Over the years, there have been players whom Liverpool fans have taken to, embraced, or simply become invested in to a degree that has eclipsed what they’ve done on the pitch. The hard workers, grafters, and scorers of key goals. Players who left everything on the pitch. Players that had outsized, memorable personalities.
These are Liverpool’s cult hero players—and in particular the cult hero players from the past ten seasons. The players who might not have been the top scorers or even always locks to be in the starting eleven but who are remembered in many cases more than those who, for any number of reasons, might have been ahead of them in the pecking order.
Goalkeeper / José Enrique
It’s difficult to pick a cult hero goalkeeper for Liverpool over the past decade. Or it would be until you remember that José Enrique served as the Reds’ emergency shot stopper, called on to replace Pepe Reina in 2012 when the Spaniard head-butted Newcastle’s James Perch. He played 13 minutes and didn’t concede a goal—which made him the only player with no goals against that season in the Premier League. Enrique is a player many fans remember fondly, and he has particularly endeared himself to fans post-career with his unwavering support of the club he spent five seasons at—and if you asked the fans for their one most-lasting mental image of his time at the club, it would be when he pulled on a grey goalkeeper shirt and moved between the sticks.
Defender / Kolo Touré
Kolo Touré, aka Francois the car salesman, spent three seasons at Anfield and was never first choice, but the veteran was one of the most popular players in the side for his time at the club, with fans regularly chanting his name and turning his calming personality into a meme that lasted well beyond his playing days. When you had Kolo, there was never any need to be upset.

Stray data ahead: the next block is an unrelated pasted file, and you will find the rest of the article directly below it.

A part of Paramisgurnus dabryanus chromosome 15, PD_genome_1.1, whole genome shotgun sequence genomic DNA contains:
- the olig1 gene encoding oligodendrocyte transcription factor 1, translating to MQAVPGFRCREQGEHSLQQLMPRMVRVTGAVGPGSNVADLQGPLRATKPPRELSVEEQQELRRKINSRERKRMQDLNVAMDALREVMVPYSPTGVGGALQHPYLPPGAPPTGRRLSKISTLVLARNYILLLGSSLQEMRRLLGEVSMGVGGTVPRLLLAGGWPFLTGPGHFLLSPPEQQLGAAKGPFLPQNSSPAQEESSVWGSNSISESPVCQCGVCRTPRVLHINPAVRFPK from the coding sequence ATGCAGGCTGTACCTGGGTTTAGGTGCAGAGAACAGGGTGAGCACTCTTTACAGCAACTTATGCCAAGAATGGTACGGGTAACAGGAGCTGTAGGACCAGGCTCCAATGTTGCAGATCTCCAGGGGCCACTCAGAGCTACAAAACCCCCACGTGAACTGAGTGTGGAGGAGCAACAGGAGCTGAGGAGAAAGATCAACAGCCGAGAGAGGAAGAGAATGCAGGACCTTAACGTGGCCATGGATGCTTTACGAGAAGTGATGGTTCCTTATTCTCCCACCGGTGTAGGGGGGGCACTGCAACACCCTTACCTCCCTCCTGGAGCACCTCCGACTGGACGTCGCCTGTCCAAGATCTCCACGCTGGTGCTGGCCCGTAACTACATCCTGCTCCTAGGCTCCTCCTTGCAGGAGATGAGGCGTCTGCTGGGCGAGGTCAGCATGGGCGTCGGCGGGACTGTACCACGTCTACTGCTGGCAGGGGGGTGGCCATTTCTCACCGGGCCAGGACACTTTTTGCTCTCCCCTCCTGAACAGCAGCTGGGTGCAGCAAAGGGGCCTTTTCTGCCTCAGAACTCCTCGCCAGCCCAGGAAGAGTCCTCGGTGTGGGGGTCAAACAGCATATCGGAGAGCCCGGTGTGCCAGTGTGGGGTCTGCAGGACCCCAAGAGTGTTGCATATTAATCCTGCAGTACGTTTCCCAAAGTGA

Defender / Sotirios Kyrgiakos
He spent just two years at the club and played just thirty games as fourth choice centre half. And those two years might have been the worst years the club have had in the last decade. What he lacked for in technique and reading of the game, though, he made up for in sheer determination and hair. Particularly hair. In fact, he rather looked like he’d been plucked straight out of some never-going-to-make-it metal band stuck perpetually touring dive bars in Bulgaria or Latvia and dropped onto the pitch. Which, in a squad of players who mostly looked like proper football players but mostly didn’t seem to be that good at playing football, made him a very easy figure to latch on to.
Defender / Ragnar Klavan
Toure, Kyrgiakos, and Klavan. There’s something about backup veteran centre halves signed on a free. And in Klavan’s case as with Kyrgiakos, there was a bit of a metal band slash viking vibe to the Estonian. Though in Klavan’s case, there was also a perhaps unexpected level of technical talent—a necessity even in a fourth choice centre half at a time when Jürgen Klopp’s plan was under way and Liverpool’s overall talent level rising quickly. In the end he spent two seasons at Anfield, played 53 games in total, and left in search of more playing time and with many thinking he could have still had a key role to play if he’d wanted to stick around.
Midfield / Dirk Kuyt
Kuyt was probably never the most talented player on a team but it never mattered because he was the hardest working player in every side he ever played in, going back to the U8 level at Quick Boys in the Netherlands, probably. And he was always one of the first names on the teamsheet because of that; always a lock for the starting eleven. He would probably be a lock for the starting eleven even today in what is at the very least the best Liverpool side of the Premier League era—whether at striker or as a wide midfielder or even maybe filling in at fullback. In a working class city like Liverpool, there will always be a special spot in the fans’ hearts for hard working players, and there has never been a player that fits that description better than Kuyt. Plus there was the stuff with Jan-Jan the Hammer Man. That was fun.